Through his humorous account the reader gains an insight into the rich variety of people with whom he has come into contact: the famous, the awkward, the shoppers, the emergencies, the crime, the late night clubbers, the mean and the generous tippers. This is Glasgow, rich in variety, seen through the twinkling eyes of a likeable cab-driver whose humanity shines through.
The book also gives an insight into the business of being a cab-driver – getting a licence, passing the street test and renting or buying a cab of your own, a surprisingly large investment.
It concludes with a short history of the Glasgow taxi trade and mechanical details of the vehicles used for the enthusiast.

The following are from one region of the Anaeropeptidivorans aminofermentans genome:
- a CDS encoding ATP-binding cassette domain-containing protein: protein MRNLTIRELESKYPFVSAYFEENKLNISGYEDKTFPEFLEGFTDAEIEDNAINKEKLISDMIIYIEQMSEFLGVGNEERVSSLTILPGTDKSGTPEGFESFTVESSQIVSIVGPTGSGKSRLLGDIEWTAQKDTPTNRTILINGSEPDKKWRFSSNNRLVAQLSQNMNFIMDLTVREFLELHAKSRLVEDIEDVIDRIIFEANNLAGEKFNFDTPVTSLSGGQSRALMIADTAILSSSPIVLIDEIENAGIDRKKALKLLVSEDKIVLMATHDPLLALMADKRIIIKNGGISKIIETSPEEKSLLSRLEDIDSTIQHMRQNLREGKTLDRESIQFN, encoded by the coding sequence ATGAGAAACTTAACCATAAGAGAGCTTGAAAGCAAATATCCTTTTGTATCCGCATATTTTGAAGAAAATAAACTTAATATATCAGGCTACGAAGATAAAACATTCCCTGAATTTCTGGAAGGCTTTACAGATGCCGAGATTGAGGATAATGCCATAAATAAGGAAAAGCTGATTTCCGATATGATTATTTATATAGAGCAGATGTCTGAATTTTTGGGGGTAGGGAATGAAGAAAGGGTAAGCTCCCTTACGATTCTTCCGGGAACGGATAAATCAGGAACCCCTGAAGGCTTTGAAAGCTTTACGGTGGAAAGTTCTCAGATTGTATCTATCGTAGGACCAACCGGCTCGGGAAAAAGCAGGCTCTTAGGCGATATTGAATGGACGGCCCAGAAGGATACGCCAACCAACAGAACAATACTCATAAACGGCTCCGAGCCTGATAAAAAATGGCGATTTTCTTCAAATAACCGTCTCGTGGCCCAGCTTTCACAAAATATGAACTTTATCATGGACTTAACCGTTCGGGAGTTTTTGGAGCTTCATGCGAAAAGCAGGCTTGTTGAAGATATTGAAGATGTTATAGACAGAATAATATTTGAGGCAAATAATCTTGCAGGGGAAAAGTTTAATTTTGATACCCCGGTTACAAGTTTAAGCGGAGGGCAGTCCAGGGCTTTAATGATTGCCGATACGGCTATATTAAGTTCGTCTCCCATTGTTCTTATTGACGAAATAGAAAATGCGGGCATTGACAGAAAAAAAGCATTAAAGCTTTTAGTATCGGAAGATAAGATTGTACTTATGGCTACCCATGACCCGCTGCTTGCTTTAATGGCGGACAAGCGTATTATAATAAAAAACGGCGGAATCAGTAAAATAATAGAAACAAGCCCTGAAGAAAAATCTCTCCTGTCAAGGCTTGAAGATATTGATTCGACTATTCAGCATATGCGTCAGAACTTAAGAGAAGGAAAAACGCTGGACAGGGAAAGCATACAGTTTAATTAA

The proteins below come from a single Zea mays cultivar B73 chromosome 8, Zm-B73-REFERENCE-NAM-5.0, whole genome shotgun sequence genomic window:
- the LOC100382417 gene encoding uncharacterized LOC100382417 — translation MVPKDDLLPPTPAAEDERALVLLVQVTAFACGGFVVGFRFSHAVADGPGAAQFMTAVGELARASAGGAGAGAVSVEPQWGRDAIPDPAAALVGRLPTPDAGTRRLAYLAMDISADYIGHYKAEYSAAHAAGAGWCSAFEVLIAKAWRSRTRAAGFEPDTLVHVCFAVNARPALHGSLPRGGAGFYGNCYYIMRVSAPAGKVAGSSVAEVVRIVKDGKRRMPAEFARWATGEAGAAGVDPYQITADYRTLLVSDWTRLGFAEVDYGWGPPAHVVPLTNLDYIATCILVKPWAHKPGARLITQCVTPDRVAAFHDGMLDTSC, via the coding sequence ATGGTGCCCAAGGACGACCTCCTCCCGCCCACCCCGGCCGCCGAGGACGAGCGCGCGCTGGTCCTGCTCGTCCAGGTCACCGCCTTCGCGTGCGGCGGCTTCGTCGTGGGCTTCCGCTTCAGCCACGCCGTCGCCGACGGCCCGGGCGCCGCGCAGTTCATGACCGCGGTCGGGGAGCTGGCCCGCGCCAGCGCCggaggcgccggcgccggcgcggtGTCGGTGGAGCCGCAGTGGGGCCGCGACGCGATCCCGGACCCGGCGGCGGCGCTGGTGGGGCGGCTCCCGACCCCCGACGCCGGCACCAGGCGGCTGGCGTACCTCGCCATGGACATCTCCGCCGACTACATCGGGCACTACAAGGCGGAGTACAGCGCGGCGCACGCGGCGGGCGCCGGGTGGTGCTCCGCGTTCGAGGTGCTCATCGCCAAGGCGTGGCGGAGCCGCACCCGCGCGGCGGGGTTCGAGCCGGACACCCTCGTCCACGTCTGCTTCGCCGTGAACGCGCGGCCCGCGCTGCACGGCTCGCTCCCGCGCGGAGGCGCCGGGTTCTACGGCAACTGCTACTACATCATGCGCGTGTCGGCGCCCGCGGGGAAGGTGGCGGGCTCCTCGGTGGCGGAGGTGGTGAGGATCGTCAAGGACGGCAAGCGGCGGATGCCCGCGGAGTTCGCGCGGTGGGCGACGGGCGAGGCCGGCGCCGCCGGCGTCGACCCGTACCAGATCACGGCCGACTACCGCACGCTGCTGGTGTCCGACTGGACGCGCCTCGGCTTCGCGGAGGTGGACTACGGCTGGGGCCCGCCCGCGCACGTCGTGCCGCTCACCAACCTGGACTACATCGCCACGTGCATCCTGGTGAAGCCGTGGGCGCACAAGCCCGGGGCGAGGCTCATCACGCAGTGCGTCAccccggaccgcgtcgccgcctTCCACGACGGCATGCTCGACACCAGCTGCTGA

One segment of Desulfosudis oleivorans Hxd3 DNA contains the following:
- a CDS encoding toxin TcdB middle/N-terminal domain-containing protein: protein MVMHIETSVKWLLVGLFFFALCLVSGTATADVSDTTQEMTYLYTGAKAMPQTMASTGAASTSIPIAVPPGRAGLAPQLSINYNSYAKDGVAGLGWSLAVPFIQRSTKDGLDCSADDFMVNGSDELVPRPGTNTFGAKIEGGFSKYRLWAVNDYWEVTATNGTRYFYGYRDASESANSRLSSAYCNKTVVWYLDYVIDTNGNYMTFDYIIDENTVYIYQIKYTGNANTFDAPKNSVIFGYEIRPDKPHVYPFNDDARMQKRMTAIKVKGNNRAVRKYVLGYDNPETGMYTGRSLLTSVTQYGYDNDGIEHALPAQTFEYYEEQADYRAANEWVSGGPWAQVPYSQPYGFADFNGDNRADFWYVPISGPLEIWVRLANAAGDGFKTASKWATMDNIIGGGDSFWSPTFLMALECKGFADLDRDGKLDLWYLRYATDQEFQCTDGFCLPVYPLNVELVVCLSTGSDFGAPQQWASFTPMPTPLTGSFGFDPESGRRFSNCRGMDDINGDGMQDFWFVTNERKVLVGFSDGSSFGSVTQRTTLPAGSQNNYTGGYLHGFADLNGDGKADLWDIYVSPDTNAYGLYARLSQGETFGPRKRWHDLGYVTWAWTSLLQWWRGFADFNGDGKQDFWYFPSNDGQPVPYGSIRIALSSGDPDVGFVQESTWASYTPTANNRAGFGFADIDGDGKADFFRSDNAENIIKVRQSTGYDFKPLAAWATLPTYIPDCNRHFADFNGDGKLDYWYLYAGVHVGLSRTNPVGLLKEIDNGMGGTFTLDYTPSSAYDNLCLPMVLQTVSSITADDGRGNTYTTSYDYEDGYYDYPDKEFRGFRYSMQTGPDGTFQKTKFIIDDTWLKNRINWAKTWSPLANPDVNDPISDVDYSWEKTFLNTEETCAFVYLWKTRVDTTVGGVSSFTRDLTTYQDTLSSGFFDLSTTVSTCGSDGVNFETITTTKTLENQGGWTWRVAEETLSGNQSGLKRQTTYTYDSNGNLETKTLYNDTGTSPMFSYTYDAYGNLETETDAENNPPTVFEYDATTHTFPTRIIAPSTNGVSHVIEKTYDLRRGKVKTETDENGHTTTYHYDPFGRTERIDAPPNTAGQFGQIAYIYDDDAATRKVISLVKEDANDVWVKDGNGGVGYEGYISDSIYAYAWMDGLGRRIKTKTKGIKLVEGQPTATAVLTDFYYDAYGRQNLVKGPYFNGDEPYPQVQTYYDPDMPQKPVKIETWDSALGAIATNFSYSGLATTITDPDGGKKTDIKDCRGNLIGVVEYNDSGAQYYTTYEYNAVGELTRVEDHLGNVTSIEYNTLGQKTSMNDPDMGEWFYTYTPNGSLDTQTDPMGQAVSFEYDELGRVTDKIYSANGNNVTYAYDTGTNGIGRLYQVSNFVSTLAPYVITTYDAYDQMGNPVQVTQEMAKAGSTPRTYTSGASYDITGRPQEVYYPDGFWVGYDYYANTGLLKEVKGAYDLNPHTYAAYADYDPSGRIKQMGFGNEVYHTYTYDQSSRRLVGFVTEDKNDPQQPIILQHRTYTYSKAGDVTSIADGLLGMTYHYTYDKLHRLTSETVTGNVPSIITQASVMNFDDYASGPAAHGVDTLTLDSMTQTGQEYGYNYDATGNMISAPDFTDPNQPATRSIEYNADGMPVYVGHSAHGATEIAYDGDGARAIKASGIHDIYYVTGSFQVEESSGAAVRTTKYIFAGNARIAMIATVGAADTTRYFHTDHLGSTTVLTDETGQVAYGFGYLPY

Rather like Anna Blair’s Tea at Miss Cranston’s (Shepheard-Walwyn 1985), this is a gently humorous trip down memory lane which will strike a chord with Glaswegians all over the world.
Jack Clyde was born in St Vincent Street, directly behind the ‘old’ Glasgow Savings Bank in Argyle Street, in the early fifties. His father was a cab-driver and, in time, a fleet owner, so he was born into the trade and from an early age was enlisted to help clean the cabs. As he grew up he too became a cab-driver, and this is his account of a working lifetime spent driving the citizens of Glasgow from place to place.
Keywords: humour, Scotland